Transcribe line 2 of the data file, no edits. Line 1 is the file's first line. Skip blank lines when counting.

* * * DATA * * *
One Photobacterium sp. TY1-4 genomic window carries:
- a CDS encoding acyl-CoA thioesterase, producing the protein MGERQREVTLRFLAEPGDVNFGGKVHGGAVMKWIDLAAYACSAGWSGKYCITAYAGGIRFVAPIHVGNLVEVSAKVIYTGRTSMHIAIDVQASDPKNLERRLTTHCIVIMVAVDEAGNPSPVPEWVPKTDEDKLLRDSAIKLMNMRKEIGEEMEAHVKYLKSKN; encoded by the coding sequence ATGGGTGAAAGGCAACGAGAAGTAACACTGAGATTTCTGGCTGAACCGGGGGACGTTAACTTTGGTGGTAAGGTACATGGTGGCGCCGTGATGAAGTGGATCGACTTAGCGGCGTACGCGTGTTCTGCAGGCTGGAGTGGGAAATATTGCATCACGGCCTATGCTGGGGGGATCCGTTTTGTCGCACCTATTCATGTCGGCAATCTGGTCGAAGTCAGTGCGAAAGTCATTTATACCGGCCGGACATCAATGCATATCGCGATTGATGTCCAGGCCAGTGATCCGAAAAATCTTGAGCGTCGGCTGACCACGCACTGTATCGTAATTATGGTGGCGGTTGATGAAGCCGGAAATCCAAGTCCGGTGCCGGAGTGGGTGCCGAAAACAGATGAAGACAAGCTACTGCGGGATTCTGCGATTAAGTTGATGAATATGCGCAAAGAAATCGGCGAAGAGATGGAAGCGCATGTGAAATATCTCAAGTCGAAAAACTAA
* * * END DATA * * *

- a CDS encoding acyl-CoA thioesterase, producing the protein MGERQREVTLRFLAEPGDVNFGGKVHGGAVMKWIDLAAYACSAGWSGKYCITAYAGGIRFVAPIHVGNLVEVSAKVIYTGRTSMHIAIDVQASDPKNLERRLTTHCIVIMVAVDEAGNPSPVPEWVPKTDEDKLLRDSAIKLMNMRKEIGEEMEAHVKYLKSKN; encoded by the coding sequence ATGGGTGAAAGGCAACGAGAAGTAACACTGAGATTTCTGGCTGAACCGGGGGACGTTAACTTTGGTGGTAAGGTACATGGTGGCGCCGTGATGAAGTGGATCGACTTAGCGGCGTACGCGTGTTCTGCAGGCTGGAGTGGGAAATATTGCATCACGGCCTATGCTGGGGGGATCCGTTTTGTCGCACCTATTCATGTCGGCAATCTGGTCGAAGTCAGTGCGAAAGTCATTTATACCGGCCGGACATCAATGCATATCGCGATTGATGTCCAGGCCAGTGATCCGAAAAATCTTGAGCGTCGGCTGACCACGCACTGTATCGTAATTATGGTGGCGGTTGATGAAGCCGGAAATCCAAGTCCGGTGCCGGAGTGGGTGCCGAAAACAGATGAAGACAAGCTACTGCGGGATTCTGCGATTAAGTTGATGAATATGCGCAAAGAAATCGGCGAAGAGATGGAAGCGCATGTGAAATATCTCAAGTCGAAAAACTAA